Note that it wasn’t a team of 100 people who did it. Two guys with a supporting cast of maybe a dozen. I’ve noticed a trend at Microsoft: that the coolest stuff is done by small teams without a ton of resources. Down the hall from Wong and Fay was researcher Andy Wilson. When I walked into his lab he was working on another cool surface computing technology for Microsoft’s upcoming Tech Fest (which happens March 4). He, and another researcher, were playing with a cool round screen. You might know of Andy’s work: it was his research and demos that convinced Microsoft to build the Surface device which you touch with your hands.

No need for big teams. I never sense a lot of bureaucracy or politics in either of these two guys’ offices.

Back to Wong and Fay’s work.

Could they have done this at a Silicon Valley startup? I doubt it. Venture Capitalists won’t see enough business value in what they are doing. Plus they would need to build a team around them, work out a business plan. Invest their own capital and time building a prototype so that people “get it.” If I told you today what they were doing, without showing you the video we’ll have up on March 3, you’d tell me “that’s lame Scoble.” But when you see it face-to-face everyone I know who’s seen it say they’ve had an emotional reaction to it. Buzz Bruggeman, CEO of ActiveWords, was the first to tell me about it and said it was the best thing he’s seen in years from Microsoft.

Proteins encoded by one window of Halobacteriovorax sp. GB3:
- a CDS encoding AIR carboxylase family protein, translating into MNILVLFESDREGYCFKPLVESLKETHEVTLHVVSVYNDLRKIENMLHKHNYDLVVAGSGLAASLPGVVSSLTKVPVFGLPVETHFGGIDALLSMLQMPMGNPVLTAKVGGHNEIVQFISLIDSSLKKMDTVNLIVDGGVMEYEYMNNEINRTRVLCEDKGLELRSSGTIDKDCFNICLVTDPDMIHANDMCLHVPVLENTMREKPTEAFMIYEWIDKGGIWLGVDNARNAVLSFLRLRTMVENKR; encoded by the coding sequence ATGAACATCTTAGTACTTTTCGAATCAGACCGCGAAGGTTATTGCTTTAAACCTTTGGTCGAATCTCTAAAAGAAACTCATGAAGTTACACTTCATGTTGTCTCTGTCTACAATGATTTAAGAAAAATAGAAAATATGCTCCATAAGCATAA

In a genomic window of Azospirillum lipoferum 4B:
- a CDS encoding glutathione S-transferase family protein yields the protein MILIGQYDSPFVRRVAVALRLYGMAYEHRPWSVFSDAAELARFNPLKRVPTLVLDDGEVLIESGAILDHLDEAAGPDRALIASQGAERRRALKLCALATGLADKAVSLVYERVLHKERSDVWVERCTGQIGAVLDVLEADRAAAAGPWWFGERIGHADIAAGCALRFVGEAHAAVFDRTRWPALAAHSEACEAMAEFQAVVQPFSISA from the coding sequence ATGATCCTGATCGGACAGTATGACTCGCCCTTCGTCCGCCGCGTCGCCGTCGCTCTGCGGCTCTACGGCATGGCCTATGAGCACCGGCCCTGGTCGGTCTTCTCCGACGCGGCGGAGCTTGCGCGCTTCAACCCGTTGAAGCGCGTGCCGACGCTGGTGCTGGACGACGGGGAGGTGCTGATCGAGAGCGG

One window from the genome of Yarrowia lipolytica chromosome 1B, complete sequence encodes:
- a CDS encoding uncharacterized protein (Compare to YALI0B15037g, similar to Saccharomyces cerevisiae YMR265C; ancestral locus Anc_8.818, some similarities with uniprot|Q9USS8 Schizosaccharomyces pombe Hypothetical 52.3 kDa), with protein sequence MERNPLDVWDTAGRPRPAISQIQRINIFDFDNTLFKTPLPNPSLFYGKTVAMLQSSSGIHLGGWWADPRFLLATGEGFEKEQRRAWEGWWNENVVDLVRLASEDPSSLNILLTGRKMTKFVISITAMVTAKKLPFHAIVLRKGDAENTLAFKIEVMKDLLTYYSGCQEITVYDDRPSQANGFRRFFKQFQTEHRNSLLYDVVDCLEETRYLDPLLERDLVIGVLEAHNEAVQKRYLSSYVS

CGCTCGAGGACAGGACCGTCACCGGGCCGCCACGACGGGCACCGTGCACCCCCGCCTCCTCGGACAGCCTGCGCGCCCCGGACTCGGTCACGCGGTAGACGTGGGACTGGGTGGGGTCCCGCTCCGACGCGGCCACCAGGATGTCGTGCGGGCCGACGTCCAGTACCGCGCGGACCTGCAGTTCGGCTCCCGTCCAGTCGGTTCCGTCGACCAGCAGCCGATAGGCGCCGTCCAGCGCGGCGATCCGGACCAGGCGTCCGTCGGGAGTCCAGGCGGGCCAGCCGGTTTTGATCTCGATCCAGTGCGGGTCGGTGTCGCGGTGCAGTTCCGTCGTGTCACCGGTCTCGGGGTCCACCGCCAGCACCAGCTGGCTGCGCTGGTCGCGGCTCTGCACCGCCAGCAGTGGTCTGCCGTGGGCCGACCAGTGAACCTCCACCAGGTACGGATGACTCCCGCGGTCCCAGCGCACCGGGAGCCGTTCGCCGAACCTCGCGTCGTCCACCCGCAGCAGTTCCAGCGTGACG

Maybe it could be done, but they’ve been traveling all over the world working with researchers from other institutions and getting data for their new thing. It’s a lot easier to get access when you say “I’m a researcher at Microsoft” than when you say “I’m building a startup.”

Other lessons? Keep up to date on the latest things happening in your industry. In Wong and Fey’s work you’ll see techniques that lots of startups are using and, even, that the Google Map team is using. This isn’t stuff that was possible in 1995 so it requires 2008-style Web services and data centers.

Anyway, I’m getting all geeky on you (today Rocky and I are heading to Amazon to talk with Jeff Barr of the team that built its S3 and EC2 services, among others, so that’s probably why I’m ramping up my geek level) but that shouldn’t take away that these two guys got me to cry yesterday.

And that was a good thing. Two guys working inside a big company still can change the world. Can’t wait to talk more about what they’ve done. They’ll have a bunch of press on February 27 and our video will be up on FastCompany.tv on March 3.

UPDATE: I’ve updated this post with a few additions here.